LOUDON, N.H. — For NASCAR drivers, conviction on the racetrack is paramount. One needs a sense of assuredness to take a turn at over 100 m.p.h. in front of thousands of screaming onlookers.
But heading into Sunday’s festivities at New Hampshire Motor Speedway, certitude is in short supply due to a seemingly benign chemical: PJ1.
A traction agent that dries like glue after being applied to asphalt, PJ1 - also known as VHT – is used in part to provide drivers with ample opportunities to pass, something that hasn’t always been easy at New Hampshire’s 1.058-mile oval. But as this weekend has proved, it’s not always that simple.
When the Overton’s 301 kicks off, Sunday at 3, NASCAR Cup Series drivers will experience a different racing surface than what they’ve become accustomed to the past two days. The balmy temperatures projected for Sunday afternoon will nullify much of the experience drivers gained practicing in more overcast, misty weather on Friday and Saturday.
Even the practice sessions at NHMS have been accompanied with an air of trepidation.
“Courage,” Ryan Newman said with a laugh when asked why cars seemed to be faster on the second lap than the first.
“Seriously. You just kind of get a feel for it qualifying-wise, it was more second-lap quicker than first lap and the tires just seemed to take a little bit more time to come in than they typically do here.”
There are myriad factors at play. Which lanes are striped with PJ1? How does one not lose control when transitioning from a lane with PJ1 to one without it? Can the traction agent last without wearing off, as it reportedly was on Saturday after Kyle Busch’s XFINITY Series pole victory?
“We tested up here, so it’s kind of ironic to come back and actually go a little bit slower in race trim with the added grip to the trace track than what we tested,” Newman recalled. “We’ve got ourselves scratching our heads a little bit. We’re more competitive than we were at the test, but speed-wise, the track seems to be a little bit off.”
Members of the NASCAR Cup Drivers Council are responsible for the change.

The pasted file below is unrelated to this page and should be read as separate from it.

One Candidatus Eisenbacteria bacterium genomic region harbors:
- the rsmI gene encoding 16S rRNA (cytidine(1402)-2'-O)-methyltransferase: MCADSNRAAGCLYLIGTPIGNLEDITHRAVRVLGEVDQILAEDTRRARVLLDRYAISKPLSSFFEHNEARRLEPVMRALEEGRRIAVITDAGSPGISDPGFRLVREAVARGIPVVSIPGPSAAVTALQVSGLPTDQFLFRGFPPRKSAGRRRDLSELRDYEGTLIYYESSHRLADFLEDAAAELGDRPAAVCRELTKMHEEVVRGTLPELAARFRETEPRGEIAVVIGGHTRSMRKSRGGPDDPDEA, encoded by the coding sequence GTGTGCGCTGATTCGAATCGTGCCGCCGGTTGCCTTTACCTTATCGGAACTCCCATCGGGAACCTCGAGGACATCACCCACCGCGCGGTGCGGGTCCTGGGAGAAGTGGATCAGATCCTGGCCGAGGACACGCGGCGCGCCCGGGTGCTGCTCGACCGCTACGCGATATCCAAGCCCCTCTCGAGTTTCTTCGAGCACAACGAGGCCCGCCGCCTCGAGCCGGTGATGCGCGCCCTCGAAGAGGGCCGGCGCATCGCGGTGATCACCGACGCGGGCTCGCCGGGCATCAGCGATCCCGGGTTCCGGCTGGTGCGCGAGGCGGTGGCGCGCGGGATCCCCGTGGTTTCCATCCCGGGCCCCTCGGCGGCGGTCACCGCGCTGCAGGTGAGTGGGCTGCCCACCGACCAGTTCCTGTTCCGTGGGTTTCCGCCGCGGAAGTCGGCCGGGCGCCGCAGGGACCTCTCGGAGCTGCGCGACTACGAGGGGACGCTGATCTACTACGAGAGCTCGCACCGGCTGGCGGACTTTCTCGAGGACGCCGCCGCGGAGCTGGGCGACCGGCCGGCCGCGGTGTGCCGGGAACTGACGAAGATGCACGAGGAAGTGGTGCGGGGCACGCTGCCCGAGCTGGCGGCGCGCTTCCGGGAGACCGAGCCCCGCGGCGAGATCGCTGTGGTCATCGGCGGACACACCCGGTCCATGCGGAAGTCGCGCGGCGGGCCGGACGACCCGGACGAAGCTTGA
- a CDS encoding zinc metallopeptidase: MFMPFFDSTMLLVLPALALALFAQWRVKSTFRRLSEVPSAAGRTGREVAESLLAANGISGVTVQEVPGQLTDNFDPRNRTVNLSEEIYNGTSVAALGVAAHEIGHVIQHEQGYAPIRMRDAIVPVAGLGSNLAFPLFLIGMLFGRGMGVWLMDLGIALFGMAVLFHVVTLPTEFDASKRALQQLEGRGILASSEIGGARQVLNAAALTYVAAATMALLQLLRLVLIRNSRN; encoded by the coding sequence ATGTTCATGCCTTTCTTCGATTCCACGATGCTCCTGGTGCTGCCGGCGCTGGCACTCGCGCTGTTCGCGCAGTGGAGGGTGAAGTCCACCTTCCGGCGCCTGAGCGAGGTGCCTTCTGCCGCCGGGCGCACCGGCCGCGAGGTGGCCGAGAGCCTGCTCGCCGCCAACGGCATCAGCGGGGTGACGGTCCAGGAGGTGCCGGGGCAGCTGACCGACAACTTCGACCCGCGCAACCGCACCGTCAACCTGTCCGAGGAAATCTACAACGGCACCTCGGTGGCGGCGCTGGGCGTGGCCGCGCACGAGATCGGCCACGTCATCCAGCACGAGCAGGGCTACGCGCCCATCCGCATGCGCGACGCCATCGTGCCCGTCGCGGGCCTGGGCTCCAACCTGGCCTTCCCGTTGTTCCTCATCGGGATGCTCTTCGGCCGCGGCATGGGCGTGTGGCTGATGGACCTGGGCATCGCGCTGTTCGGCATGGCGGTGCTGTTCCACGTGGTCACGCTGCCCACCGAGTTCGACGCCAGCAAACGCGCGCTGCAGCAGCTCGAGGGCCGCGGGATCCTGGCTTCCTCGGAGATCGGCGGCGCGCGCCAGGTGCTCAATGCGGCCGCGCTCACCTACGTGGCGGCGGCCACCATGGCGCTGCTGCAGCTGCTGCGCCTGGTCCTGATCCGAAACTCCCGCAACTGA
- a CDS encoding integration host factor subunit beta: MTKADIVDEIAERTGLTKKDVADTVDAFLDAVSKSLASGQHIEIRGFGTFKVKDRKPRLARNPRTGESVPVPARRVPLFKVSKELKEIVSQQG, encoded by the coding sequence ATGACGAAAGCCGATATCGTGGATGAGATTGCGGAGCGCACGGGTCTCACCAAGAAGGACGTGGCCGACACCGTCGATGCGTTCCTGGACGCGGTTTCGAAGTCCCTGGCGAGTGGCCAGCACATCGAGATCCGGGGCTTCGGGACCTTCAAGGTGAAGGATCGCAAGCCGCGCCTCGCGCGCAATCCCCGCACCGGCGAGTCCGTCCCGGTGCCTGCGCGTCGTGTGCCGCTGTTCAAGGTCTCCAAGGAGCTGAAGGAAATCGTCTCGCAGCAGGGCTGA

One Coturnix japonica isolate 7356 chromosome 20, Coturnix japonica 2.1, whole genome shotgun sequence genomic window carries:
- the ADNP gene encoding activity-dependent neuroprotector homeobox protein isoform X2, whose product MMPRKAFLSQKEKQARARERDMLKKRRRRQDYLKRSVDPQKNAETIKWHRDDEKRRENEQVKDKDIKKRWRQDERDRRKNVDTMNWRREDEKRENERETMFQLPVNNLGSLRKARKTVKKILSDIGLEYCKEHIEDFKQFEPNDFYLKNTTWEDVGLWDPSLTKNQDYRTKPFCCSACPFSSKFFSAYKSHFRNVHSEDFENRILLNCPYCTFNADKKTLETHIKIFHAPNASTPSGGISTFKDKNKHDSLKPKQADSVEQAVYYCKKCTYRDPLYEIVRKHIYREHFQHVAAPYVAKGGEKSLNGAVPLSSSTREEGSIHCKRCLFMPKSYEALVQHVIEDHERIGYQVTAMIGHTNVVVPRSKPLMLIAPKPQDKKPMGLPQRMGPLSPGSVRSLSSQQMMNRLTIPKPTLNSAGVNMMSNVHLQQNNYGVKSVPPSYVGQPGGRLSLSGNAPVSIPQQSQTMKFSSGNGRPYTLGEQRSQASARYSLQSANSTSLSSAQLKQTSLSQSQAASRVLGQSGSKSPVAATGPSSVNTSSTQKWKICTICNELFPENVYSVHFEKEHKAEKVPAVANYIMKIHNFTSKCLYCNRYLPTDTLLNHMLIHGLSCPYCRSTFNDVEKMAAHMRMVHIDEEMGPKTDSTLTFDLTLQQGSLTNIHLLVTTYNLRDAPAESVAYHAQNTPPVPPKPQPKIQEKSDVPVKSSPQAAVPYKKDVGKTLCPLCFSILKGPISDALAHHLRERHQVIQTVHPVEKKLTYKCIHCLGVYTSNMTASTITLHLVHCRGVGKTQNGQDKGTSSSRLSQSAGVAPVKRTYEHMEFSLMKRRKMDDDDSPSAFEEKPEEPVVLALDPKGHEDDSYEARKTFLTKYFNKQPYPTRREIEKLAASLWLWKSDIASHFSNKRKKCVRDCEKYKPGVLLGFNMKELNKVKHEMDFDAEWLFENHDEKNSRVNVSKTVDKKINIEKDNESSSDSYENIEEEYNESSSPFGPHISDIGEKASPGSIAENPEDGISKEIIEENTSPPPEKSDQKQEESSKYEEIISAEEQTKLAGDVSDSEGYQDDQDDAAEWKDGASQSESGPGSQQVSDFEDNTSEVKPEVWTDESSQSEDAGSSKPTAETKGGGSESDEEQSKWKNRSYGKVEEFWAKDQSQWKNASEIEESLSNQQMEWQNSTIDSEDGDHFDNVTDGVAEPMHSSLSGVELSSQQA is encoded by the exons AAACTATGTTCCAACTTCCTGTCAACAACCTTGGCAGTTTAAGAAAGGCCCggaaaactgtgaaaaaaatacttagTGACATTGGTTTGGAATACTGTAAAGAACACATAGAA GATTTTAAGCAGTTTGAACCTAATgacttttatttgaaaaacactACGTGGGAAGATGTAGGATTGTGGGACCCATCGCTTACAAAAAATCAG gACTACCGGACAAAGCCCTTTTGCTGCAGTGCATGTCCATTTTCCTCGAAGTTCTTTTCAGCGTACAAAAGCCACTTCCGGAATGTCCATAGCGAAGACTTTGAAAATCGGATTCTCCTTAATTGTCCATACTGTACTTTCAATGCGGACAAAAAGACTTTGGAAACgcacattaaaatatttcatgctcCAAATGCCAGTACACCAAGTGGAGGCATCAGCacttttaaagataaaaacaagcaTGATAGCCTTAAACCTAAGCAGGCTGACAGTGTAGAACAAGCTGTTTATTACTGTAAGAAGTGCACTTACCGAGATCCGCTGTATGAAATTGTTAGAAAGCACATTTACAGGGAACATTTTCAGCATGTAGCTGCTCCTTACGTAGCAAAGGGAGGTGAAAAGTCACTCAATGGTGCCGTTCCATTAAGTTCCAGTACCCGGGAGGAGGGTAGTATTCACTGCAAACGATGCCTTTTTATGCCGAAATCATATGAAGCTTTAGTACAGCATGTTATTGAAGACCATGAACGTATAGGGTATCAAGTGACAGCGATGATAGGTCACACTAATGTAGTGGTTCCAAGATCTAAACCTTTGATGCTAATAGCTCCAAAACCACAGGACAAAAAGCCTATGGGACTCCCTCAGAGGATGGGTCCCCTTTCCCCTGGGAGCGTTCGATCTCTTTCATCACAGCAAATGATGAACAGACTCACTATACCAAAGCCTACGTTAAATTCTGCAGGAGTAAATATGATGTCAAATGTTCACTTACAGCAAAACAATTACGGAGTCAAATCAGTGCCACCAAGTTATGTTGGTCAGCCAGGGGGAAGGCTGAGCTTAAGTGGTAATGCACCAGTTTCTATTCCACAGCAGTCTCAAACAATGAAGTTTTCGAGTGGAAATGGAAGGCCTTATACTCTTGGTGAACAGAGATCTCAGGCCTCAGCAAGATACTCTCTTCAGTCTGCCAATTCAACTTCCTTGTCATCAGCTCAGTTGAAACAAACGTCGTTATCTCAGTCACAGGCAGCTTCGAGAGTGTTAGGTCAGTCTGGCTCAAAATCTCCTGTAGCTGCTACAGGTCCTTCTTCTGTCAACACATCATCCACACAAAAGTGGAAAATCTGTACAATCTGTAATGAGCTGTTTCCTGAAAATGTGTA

“The question got put out to a lot of different drivers this week from the council,” said New England native Joey Logano. “We kind of got on our group chat and were talking back and forth about what we thought was best.
“After 10 or 15 laps (at NHMS), everyone is kind of where they are at and passes don’t happen often. The wider we can make the race track, the more passes that can be made.”
Added Busch, “We always run that one lane here which I call the middle lane. They were just trying to widen the racetrack a little bit and give a little bit more opportunity for us to be able to run side by side and not feel like we’re crashing here all the time or running into each other on restarts and whatnot.”
Added excitement is the goal. Last Saturday at Kentucky Speedway, Kyle Larson surged from his starting position in 40th – his No. 42 Chevrolet failed inspection before qualifying – to a second-place finish, scaring race winner Martin Truex Jr., who had at one time enjoyed a lead of 15-seconds on the field.
After winning the pole Friday, Larson suffered a similar fate at NHMS, failing a post-qualifying inspection due to an illegal rear deck fin lid. Larson was stripped of his pole victory and will start Sunday’s Overton’s 301 in the 39th and final position.
Another challenger to Truex’s throne, Joe Gibbs Racing’s Denny Hamlin, struggled to acclimate in Friday’s practice session, wrecking his No. 11 Toyota after losing traction on a turn and careening into the inside wall. Hamlin acclimated nicely on Saturday, posting a third-best time of 29.171 seconds in the final practice session despite being relegated to his backup car.
Still, Sunday figures to be a different beast.
“We will see how [it] works,” Logano said. “It is something that could be a larger deal than we all think, for sure. But definitely there is a lot to learn about it. How long it lasts in a race, where is the right place to put it on each track.
“Each track is different. It isn’t like you will do the same thing next week. That will be trial and error I am sure. I think this is definitely worth trying.”Owen Pence can be reached at firstname.lastname@example.org.